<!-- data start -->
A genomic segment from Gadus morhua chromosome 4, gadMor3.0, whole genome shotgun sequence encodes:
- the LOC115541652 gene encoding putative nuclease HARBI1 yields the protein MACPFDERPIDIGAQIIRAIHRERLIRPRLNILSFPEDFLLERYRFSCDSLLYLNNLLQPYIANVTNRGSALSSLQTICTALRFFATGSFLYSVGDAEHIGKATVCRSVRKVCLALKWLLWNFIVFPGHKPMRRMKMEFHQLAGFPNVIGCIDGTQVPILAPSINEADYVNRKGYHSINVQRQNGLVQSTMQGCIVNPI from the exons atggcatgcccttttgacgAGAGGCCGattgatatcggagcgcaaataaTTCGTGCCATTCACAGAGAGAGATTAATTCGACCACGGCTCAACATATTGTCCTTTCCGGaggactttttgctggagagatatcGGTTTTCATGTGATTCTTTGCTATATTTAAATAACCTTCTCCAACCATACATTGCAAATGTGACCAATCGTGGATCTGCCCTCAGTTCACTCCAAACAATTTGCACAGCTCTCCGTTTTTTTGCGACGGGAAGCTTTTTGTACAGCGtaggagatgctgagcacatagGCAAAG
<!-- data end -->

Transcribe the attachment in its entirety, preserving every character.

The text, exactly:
A genomic segment from Gadus morhua chromosome 4, gadMor3.0, whole genome shotgun sequence encodes:
- the LOC115541652 gene encoding putative nuclease HARBI1 yields the protein MACPFDERPIDIGAQIIRAIHRERLIRPRLNILSFPEDFLLERYRFSCDSLLYLNNLLQPYIANVTNRGSALSSLQTICTALRFFATGSFLYSVGDAEHIGKATVCRSVRKVCLALKWLLWNFIVFPGHKPMRRMKMEFHQLAGFPNVIGCIDGTQVPILAPSINEADYVNRKGYHSINVQRQNGLVQSTMQGCIVNPI from the exons atggcatgcccttttgacgAGAGGCCGattgatatcggagcgcaaataaTTCGTGCCATTCACAGAGAGAGATTAATTCGACCACGGCTCAACATATTGTCCTTTCCGGaggactttttgctggagagatatcGGTTTTCATGTGATTCTTTGCTATATTTAAATAACCTTCTCCAACCATACATTGCAAATGTGACCAATCGTGGATCTGCCCTCAGTTCACTCCAAACAATTTGCACAGCTCTCCGTTTTTTTGCGACGGGAAGCTTTTTGTACAGCGtaggagatgctgagcacatagGCAAAG